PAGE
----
As a temporary freelancer and stay-at-home mom, I have been spending quite a lot of time in our neighborhood of Prospect Heights, Brooklyn. It is a jewel of a community, with a mix of African American and Caribbean residents who have inhabited the brownstones and prewar apartment buildings for more than a generation, alongside the expected influx over the past fifteen years or so (with increased speed in just the last 5 years) of artists and musicians, young families, and single, young professionals. Gentrification, yes, but boy am I tired of that term being used universally to describe a phenomenon that is unique and specific in each community. Some small businesses are being forced out by increased rent, yes. A lot of small businesses are finding their way in. There are no Starbucks (hallelujah!), no national chain restaurants. The owners and managers of the businesses typically live in the neighborhood; their investment goes way beyond the profitability of their business. They walk their dogs down the block; they send their children to the local, public schools; they patronize the established businesses that long preceded them.
The local playground is a feast for the eyes and the cherry on top of the sundae that is our chosen home. Renovated seven years ago, it is occupied from dawn ’til dusk with such a vast array of diversity that I’m often caught people-watching rather than child-watching… The young professionals, mostly white, though by no means entirely. Caribbean and African American. Orthodox Jewish. Japanese. German. Australian.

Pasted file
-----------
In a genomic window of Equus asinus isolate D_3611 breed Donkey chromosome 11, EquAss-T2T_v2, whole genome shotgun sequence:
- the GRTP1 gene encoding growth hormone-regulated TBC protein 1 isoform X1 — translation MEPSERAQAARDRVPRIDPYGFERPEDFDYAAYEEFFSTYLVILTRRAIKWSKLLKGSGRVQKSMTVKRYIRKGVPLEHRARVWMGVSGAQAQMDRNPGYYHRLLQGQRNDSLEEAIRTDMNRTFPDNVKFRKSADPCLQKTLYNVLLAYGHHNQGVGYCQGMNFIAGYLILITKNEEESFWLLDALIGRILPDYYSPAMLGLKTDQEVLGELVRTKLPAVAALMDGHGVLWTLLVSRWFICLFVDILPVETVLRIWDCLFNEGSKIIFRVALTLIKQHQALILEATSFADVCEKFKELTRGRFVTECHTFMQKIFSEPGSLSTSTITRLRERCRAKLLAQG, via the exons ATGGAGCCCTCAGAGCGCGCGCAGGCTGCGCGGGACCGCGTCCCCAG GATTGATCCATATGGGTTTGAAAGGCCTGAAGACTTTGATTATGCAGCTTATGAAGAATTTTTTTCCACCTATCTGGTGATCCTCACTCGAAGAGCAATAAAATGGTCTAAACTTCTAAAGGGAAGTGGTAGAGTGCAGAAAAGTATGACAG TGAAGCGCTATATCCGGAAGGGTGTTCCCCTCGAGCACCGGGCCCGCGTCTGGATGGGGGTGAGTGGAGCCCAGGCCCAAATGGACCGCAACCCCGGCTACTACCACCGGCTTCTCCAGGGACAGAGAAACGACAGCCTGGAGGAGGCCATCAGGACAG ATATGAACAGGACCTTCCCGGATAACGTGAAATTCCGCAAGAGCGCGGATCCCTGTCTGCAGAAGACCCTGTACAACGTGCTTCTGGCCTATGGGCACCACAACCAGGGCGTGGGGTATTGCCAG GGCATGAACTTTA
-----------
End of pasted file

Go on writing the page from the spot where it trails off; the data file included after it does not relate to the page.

And on a beautiful little corner, one block away from the playground, sits a Presbyterian Church. There is a large, historic Roman Catholic Church a few blocks down, and a host of storefront churches lining the larger avenues. But by and large, you would be hard pressed to identify anybody headed to church on a Sunday morning. The coffee shop is packed; the bagel shop mobbed; the playground full. The beautiful little Presbyterian church has a small (very small) faithful congregation with an average age of 70+. I think, though I don’t know for certain, that they long to engage the community outside their door, but simply don’t know how or can’t find the resources to do so.
I’ve had sideways conversations with a lot of moms and dads about their religious backgrounds and choices. Many, I’d even say most, tell me that they wished they had a connection to a local congregation because they want their children to grow up with some relationship to a community of faith. But the parents are unchurched, or long since separated from their ‘church of origin,’ and they don’t know where to begin. It’s not easy to make a decision to ‘church shop’- to troll the internet and Yelp for local congregations, to dress the kids and wait for the bus…
And here is where I stand, gazing in one direction to my cohort of parents with young children, sorting out the logistics of career, childcare, finances, schooling, sanity… and gazing in the other direction at my beloved ‘church’- the place where I have so often found God’s presence made manifest in worship and community.
I want to bridge the gap. I want the one to see the value of the other. I want the one to be enriched by the other. I want the needs of both to be met by the other.
It’s happening in some places. I know folks and communities who are doing it. It’s not happening here, in my little corner of New York City. Not that I can see. Not yet.
I’ve looked around long enough, to see who might be willing to take up the task of building that bridge…
I am saying this out loud because I need y’all to hold me accountable. Not to achieve ‘success.’ But to follow the path where it might lead. To not make excuses. To not miss an opportunity. To not try to convince you and myself that I’m not the right one for the job. (Let the biblical examples flow forth…)